These were powers afford to an auditor if they were appointed by the town’s Compliance Audit Committee, which they failed to do, hence the outsourcing of the audit to an outside party like Richter. So with such limitations, the auditors were only able to glean information in the following manner:

  • Reviewing the Municipal Elections Act, written guidance provided by Milton and the Ministry of Municipal Affairs.

  • Reviewed terms of reference for the Compliance Audit Committee.

  • Reviewed the Financial Statement filed by Huffman in March 2015.

  • Statements from Bugala, Huffman comprised of annotated financial statements, invoice copies from Sign 2 Go and two newspaper articles.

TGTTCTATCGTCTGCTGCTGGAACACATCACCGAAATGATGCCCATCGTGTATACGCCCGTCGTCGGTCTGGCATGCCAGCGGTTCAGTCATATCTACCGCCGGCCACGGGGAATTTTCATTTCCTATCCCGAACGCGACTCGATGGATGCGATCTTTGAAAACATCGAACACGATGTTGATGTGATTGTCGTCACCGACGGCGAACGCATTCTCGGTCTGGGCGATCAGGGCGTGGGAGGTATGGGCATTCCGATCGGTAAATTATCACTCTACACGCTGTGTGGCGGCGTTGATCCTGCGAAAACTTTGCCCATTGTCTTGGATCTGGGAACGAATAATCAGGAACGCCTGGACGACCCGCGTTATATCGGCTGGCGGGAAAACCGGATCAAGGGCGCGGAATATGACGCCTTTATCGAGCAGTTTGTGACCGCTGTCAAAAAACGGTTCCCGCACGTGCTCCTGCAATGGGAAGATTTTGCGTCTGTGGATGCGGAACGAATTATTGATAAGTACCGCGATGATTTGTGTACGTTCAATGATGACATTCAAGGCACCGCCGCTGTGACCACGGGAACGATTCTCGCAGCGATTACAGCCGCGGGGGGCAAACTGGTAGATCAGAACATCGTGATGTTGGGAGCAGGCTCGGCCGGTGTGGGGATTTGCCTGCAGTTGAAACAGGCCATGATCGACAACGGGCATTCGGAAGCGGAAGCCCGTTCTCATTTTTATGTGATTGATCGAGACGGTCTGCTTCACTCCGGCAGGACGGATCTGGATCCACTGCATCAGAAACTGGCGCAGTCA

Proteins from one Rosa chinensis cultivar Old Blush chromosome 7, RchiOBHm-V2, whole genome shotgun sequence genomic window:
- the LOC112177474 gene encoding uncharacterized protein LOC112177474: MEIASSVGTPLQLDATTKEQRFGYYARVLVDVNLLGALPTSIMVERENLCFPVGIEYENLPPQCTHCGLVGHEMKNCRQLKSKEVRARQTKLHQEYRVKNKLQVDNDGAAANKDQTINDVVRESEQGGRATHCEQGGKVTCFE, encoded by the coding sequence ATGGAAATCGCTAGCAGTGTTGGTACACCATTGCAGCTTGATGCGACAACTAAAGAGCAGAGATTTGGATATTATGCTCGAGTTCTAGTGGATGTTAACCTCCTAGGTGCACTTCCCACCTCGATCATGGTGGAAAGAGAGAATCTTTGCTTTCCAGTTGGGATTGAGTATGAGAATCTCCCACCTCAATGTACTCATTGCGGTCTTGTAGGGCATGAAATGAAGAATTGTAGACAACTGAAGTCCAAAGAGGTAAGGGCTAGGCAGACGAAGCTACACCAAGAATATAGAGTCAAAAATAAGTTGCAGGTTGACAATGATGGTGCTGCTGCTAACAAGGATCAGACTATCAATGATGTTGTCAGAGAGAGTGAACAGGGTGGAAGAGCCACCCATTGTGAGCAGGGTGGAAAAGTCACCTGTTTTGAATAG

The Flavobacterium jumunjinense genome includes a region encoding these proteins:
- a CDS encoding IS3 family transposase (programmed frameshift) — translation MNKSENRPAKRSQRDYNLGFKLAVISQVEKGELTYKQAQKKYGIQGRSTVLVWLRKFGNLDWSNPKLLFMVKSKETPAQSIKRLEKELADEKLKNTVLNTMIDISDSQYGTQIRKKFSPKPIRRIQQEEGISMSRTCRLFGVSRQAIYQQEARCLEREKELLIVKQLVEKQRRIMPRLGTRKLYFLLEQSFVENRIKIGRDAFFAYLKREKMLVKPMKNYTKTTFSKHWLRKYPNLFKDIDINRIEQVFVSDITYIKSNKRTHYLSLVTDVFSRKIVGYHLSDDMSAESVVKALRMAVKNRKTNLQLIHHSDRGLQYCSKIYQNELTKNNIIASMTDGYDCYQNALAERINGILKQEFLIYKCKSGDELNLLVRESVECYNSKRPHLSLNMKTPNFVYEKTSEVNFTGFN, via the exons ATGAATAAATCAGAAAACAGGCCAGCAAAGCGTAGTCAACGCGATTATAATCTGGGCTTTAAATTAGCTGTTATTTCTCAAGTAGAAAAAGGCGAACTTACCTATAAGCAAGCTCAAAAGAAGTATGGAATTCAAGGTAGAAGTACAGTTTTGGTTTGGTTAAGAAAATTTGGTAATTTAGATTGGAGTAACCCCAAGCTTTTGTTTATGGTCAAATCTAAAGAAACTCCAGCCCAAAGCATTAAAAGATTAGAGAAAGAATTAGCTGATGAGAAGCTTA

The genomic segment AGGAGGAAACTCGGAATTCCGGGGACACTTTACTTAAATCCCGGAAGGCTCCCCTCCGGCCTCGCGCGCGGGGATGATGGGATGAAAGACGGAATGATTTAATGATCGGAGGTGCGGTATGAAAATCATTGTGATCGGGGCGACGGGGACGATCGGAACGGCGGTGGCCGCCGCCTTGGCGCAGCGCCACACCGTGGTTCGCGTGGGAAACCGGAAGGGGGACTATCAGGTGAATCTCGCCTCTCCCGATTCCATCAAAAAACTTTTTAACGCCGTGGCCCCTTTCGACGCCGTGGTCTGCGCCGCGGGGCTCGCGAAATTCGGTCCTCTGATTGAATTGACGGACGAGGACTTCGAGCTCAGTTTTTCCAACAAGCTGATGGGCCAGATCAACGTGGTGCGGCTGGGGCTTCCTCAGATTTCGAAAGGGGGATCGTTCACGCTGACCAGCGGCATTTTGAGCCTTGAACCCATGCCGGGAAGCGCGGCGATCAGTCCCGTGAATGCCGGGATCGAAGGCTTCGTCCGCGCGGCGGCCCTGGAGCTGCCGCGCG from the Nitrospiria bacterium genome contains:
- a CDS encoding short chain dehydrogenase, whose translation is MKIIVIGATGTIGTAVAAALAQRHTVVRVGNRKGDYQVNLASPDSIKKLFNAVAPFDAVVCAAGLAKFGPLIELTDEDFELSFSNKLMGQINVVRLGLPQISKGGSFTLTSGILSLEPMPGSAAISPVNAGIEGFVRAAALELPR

• In person interviews of Huffman, Bugala, and two other Milton councillors between April and May of 2017.

Councillor Huffman made the following comments during the audit’s interview with him on April 21:

  • No cash contributions were made to him

  • Five neighbours raised funds from others and wanted to contribute to his campaign.

  • Those neighbours used the funds that they had raised to pay the costs of the printer, Sign 2 Go, used by Huffman to make his election signs.

  • He had an “advisory” that “gifts-in-kind” were permitted and if somebody decides to have a fundraiser and raise funds, can contribute up to $750 of those funds.

  • He declined to inform who was his advisor or what advisory he used with respect to “gifts-in-kind”, i.e. contributions of goods or services.

  • He had nothing to do with how his neighbours raised the funds and if they raised funds from other neighbours for his campaign, saying that was none of his business.

  • His neighbours had raised too much money and he told them they could only donate up to $750, hence the printer issuing a refund.

  • He informed his neighbours how to make payments to Sign 2 Go.